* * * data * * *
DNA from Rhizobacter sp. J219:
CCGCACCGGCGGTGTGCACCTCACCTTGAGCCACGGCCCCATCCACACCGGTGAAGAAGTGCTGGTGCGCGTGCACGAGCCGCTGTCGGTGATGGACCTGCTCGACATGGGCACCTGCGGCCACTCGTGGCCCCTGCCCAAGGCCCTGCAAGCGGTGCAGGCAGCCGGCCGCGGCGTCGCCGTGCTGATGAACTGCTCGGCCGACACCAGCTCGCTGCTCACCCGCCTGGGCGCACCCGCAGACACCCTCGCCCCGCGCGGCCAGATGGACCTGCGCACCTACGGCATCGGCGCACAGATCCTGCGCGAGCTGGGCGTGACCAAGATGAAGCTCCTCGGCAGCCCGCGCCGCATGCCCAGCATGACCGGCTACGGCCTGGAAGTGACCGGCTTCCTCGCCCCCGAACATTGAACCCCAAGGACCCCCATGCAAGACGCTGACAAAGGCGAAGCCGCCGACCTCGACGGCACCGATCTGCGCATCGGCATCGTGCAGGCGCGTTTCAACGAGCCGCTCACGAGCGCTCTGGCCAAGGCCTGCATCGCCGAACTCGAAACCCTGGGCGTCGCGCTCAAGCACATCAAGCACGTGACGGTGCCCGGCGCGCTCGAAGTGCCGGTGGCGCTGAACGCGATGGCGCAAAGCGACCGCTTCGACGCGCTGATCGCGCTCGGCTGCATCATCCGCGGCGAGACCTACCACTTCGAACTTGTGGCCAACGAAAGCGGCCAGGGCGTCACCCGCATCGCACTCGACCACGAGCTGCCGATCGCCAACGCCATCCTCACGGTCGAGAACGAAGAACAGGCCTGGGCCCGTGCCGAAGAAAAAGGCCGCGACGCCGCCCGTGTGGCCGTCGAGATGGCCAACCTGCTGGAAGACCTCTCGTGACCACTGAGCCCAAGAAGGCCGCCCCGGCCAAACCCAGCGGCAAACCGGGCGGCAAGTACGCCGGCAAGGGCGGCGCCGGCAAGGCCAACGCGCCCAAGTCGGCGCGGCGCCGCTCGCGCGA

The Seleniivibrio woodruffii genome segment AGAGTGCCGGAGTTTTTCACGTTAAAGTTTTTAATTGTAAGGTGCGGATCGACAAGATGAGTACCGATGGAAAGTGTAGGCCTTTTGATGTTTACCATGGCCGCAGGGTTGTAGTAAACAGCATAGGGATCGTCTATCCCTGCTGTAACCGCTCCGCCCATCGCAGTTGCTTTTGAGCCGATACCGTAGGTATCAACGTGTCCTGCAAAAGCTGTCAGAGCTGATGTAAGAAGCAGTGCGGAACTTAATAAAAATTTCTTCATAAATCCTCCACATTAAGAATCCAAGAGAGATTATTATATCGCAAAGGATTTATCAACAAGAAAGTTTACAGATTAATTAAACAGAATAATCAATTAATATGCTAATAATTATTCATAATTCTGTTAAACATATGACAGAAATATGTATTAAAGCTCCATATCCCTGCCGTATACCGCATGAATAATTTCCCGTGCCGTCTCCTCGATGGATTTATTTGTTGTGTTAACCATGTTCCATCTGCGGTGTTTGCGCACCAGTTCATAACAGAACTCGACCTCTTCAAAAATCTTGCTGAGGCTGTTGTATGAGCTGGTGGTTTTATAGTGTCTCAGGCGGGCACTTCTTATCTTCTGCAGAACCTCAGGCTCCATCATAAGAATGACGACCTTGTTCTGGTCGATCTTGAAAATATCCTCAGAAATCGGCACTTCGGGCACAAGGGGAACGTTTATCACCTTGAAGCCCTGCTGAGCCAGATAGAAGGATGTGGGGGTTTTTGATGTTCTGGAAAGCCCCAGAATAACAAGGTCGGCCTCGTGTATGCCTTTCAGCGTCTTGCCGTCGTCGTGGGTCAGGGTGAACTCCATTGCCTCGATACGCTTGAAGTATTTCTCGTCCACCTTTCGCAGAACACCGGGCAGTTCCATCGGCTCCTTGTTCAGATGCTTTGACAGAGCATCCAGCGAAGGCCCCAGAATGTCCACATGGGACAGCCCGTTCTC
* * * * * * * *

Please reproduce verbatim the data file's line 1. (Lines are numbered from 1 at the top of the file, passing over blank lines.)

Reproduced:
DNA from Rhizobacter sp. J219: